Leahy’s Bill To Cut Billions Of Dollars In Prescription Drug Costs Goes To President’s Desk
. . . Caps Three-Year Drive To Methodically Build Bipartisan Support
WASHINGTON (THURSDAY, Dec. 19, 2019) – The Senate Thursday passed legislation authored and sponsored by Senator Patrick Leahy (D-Vt.) that will bring down prescription drug costs by removing obstacles to lower-cost generic medicines. Leahy said President Trump will sign it into law by this weekend.
The Creating and Restoring Equal Access To Equivalent Samples (CREATES) Act is designed to deter pharmaceutical companies from blocking cheaper generic alternatives from entering the marketplace. The nonpartisan Congressional Budget Office estimates that the bill will result in a $3.7 billion net decrease in the federal deficit over 10 years. Savings to consumers and private insurers are expected to be far greater – many billions of dollars more.
Leahy said: “It’s taken years of work to get this across the finish line, and the savings it will mean for Vermonters and consumers across the country are well worth it. High prescription drug costs are a pocketbook issue in millions of households. These reforms are an obvious way to lighten that burden, saving consumers billions of dollars, and federal agencies billions more. Vermonters across our state have told me that soaring drug costs can make them have to choose between the medicines they need, or putting food on their families’ tables. That’s heartbreaking, that’s appalling, and that’s unnecessary.”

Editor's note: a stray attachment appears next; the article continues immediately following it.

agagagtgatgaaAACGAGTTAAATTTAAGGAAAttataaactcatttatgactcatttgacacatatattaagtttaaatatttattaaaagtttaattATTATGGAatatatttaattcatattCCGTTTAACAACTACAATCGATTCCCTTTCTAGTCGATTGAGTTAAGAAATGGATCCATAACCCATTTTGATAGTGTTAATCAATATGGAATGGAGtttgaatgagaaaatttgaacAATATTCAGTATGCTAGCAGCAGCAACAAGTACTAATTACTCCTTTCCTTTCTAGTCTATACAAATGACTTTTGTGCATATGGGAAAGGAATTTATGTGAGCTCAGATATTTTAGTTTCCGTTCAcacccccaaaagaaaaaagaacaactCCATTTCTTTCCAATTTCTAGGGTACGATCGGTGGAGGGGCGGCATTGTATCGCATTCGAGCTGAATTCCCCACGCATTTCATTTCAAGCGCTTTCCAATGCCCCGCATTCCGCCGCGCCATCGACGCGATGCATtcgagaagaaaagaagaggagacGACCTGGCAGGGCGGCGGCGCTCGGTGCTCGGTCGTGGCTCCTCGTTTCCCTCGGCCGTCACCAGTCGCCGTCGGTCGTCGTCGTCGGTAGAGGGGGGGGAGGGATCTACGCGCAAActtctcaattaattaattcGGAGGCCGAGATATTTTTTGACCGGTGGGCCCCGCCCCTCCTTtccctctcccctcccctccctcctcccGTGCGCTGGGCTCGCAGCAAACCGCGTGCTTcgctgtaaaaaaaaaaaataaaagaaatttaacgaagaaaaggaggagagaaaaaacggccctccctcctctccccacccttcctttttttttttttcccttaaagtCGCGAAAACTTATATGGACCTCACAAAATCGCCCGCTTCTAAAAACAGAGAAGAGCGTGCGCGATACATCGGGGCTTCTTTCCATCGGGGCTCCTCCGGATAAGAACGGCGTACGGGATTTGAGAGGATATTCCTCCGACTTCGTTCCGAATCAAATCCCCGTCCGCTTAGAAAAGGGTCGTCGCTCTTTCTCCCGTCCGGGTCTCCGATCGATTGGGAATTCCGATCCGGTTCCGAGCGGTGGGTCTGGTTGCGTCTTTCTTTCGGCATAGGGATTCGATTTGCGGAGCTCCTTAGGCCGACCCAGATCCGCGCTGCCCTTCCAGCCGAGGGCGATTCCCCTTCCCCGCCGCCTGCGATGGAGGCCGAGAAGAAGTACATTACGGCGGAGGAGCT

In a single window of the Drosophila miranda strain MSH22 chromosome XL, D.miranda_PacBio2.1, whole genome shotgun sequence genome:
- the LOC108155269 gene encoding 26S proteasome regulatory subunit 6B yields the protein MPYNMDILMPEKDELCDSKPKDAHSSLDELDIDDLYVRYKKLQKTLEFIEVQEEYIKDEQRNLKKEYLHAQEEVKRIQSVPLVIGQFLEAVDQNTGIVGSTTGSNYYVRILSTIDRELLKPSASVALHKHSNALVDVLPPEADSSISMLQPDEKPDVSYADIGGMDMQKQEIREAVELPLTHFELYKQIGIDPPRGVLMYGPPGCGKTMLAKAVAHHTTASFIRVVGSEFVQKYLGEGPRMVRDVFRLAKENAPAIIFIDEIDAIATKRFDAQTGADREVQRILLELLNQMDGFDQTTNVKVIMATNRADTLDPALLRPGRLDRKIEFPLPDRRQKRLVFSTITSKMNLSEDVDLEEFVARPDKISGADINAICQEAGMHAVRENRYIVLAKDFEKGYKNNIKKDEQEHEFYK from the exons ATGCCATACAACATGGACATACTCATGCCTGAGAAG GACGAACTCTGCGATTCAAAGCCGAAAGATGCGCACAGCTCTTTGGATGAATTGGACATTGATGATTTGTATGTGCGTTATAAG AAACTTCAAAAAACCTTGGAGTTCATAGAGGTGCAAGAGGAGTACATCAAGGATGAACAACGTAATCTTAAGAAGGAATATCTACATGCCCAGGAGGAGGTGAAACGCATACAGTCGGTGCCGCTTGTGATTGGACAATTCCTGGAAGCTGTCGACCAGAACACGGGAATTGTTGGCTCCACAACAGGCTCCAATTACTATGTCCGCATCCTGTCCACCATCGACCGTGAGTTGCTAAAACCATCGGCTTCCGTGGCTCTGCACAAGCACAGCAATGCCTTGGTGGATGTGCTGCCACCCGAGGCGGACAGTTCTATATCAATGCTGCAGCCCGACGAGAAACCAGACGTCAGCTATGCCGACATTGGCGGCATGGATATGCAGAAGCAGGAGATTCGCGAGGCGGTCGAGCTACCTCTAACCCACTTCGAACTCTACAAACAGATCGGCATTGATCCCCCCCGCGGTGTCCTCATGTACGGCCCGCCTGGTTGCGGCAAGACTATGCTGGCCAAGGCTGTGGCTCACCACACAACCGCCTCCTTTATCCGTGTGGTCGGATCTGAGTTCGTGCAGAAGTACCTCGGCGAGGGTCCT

Leahy first introduced the bill in 2016 and since then has methodically built a bipartisan coalition of support for it. He enlisted Senator Chuck Grassley (R-Iowa) as his chief Republican cosponsor, and year by year, the Leahy bill has had even numbers of Democratic and Republican cosponsors. “The CREATES Act is an example of what can be accomplished when Congress works in a bipartisan way to get important things done,” he said.
Rep. Peter Welch (D-Vt.) is a cosponsor of the House counterpart bill, which was introduced by Rep. David Cicilline (D-R.I.) and Rep. Jim Sensenbrenner (R-Wis.).
Leahy said that critical specialty medicines, such as biologics, which treat only a small number of patients, are nonetheless approaching half of all spending on prescription drugs. A few predatory name-brand drug makers have used anticompetitive strategies to delay entry of lower-cost generic drugs, and to prolong monopolies on key medicines and lifesaving drugs. “When they use unfair practices to keep drug prices artificially high, patients suffer,” he said.
AARP and AARP of Vermont support the Leahy bill, which also has strong support from consumer and medical groups across the political spectrum. A coalition letter in support of the CREATES Act can be found here and a list of supporters here.
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David Carle: 202-224-3693
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